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Illicit drug use increasingly a young people's problem: FDA

2017/08/23 17:49:54

CNA file photo

Taipei, Aug. 23 (CNA) The use of illicit drugs in Taiwan is now most prevalent among people in their 20s and represents a growing worry because of the impact it could have on productivity, a Food and Drug Administration (FDA) official said Tuesday.

Tsay Wen-ing (蔡文瑛), the director of the FDA's Division of Controlled Drugs, said at an anti-drug campaign conference that people aged 24 to 29 have replaced those aged 30 to 39 as the age group with the highest prevalence of drug use, a trend that first started in 2015.

That trend is reflected in hospital data on reported incidences of illicit drug use between 2013 and 2016, which showed that people in their 20s were the most common (at 43.9 percent) first time users, followed by those 19 and under at 26.4 percent and those in their 30s at 21.1 percent.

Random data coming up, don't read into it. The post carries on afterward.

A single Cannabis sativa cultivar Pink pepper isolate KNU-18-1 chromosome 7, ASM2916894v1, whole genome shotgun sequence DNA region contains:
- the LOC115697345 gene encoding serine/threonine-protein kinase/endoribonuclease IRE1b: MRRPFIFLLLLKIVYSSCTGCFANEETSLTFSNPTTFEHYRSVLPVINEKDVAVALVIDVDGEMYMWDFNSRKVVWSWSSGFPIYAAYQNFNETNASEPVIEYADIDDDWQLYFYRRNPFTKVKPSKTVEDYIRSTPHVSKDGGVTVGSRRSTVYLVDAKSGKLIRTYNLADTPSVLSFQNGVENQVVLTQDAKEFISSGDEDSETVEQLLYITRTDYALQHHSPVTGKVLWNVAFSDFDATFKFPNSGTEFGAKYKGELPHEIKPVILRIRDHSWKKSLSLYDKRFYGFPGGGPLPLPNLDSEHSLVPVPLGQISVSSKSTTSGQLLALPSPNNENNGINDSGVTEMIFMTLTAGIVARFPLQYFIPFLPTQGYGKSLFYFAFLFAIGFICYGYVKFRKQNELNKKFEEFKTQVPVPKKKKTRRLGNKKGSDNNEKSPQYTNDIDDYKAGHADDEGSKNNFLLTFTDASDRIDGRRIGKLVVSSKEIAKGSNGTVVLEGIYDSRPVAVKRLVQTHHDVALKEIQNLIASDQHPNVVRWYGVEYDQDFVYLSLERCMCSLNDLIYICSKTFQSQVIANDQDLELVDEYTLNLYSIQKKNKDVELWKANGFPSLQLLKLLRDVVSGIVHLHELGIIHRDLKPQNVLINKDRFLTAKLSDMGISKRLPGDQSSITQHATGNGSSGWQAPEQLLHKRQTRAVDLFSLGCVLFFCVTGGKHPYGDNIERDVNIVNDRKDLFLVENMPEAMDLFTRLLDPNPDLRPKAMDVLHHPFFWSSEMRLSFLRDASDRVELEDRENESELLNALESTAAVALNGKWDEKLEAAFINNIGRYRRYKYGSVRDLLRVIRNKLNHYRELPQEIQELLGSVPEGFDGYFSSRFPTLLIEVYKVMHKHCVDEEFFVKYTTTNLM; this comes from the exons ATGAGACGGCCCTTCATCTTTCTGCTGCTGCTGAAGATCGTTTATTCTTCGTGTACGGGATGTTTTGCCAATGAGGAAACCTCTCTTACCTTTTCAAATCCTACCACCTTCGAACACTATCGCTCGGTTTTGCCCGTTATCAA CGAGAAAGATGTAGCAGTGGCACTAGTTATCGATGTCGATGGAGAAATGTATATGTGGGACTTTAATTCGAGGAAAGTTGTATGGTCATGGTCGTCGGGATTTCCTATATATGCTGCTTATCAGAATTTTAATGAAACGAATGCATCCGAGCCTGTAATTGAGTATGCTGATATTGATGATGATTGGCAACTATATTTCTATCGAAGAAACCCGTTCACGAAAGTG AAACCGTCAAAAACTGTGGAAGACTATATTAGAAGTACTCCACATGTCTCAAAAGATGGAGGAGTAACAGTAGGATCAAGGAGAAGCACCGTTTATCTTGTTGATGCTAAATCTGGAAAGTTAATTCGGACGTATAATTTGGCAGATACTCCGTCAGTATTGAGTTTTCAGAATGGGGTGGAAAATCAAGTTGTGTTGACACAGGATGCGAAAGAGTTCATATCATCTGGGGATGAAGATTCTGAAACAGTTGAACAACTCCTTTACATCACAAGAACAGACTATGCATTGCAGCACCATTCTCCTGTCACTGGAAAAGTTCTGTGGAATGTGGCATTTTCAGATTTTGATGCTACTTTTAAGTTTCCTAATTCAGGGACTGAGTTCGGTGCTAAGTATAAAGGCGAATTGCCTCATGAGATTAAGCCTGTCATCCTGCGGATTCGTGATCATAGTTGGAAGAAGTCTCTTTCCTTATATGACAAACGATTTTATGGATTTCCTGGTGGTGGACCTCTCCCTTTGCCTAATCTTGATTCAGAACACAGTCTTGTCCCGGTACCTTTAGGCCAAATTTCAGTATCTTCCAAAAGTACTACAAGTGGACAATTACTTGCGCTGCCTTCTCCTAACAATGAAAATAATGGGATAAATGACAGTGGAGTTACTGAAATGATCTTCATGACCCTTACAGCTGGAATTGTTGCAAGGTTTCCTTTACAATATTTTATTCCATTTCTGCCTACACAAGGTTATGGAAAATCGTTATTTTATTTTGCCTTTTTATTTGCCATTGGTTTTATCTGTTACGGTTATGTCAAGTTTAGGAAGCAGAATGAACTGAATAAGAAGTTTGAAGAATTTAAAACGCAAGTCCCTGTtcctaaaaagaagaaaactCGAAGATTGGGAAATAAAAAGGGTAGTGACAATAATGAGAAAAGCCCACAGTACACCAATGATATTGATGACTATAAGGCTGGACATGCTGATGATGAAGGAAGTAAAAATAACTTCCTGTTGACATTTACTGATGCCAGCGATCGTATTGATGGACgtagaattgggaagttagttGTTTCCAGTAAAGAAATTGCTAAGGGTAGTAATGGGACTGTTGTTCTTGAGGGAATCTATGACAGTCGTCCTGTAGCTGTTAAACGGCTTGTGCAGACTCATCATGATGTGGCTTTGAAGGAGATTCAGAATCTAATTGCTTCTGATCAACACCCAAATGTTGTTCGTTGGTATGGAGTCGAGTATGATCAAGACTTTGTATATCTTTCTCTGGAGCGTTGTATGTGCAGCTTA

The increasing prevalence of young people experimenting with drugs is a mounting concern for the government, especially since those 24 to 29 are the backbone of the economic productivity of the country, Tsay said.

Drug use affects not only one's health but also increases workplace accidents and poses a threat to productivity, she said.

According to Tsay, the most commonly abused drugs are Class B drugs, among which methamphetamine is the most widely consumed. Use of these Class B drugs, she said, can result in hallucinations that threaten users' lives.

The FDA has recently begun to mobilize resources to raise awareness of drug use and prevention, and as of last year, it had received the support of 80 businesses who have put together anti-drug campaigns in their respective companies, she said.

These efforts to combat drug use are a reaction to a 2014 survey conducted among nearly 20,000 Taiwanese citizens aged 12 to 64, which found 1.29 percent of respondents had used illicit drugs.

The division's projections from the surveys revealed that roughly 230,000 people in Taiwan have used illicit drugs in the past, with 55.7 percent of users claiming friends or colleagues as the sources of the drugs.

(By Chang Ming-hsuan and Kuan-lin Liu)
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